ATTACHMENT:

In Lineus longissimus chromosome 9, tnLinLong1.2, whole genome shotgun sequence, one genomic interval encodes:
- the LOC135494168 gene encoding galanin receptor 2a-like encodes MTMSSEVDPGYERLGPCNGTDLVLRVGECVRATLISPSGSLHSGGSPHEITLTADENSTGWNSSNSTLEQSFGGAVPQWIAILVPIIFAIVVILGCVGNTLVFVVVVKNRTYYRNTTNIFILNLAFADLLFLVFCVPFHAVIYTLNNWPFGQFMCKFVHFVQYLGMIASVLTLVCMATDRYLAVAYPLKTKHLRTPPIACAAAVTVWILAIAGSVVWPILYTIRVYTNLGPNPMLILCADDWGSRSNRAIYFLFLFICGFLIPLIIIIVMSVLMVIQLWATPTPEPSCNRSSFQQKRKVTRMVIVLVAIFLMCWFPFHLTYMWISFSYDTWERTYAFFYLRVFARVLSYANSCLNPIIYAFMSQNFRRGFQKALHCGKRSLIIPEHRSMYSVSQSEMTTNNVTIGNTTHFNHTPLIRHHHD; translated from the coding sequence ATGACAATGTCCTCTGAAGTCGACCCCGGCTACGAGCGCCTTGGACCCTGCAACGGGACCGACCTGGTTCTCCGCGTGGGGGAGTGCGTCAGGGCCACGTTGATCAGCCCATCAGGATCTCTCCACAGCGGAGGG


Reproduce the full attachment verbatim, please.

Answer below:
In Lineus longissimus chromosome 9, tnLinLong1.2, whole genome shotgun sequence, one genomic interval encodes:
- the LOC135494168 gene encoding galanin receptor 2a-like encodes MTMSSEVDPGYERLGPCNGTDLVLRVGECVRATLISPSGSLHSGGSPHEITLTADENSTGWNSSNSTLEQSFGGAVPQWIAILVPIIFAIVVILGCVGNTLVFVVVVKNRTYYRNTTNIFILNLAFADLLFLVFCVPFHAVIYTLNNWPFGQFMCKFVHFVQYLGMIASVLTLVCMATDRYLAVAYPLKTKHLRTPPIACAAAVTVWILAIAGSVVWPILYTIRVYTNLGPNPMLILCADDWGSRSNRAIYFLFLFICGFLIPLIIIIVMSVLMVIQLWATPTPEPSCNRSSFQQKRKVTRMVIVLVAIFLMCWFPFHLTYMWISFSYDTWERTYAFFYLRVFARVLSYANSCLNPIIYAFMSQNFRRGFQKALHCGKRSLIIPEHRSMYSVSQSEMTTNNVTIGNTTHFNHTPLIRHHHD; translated from the coding sequence ATGACAATGTCCTCTGAAGTCGACCCCGGCTACGAGCGCCTTGGACCCTGCAACGGGACCGACCTGGTTCTCCGCGTGGGGGAGTGCGTCAGGGCCACGTTGATCAGCCCATCAGGATCTCTCCACAGCGGAGGG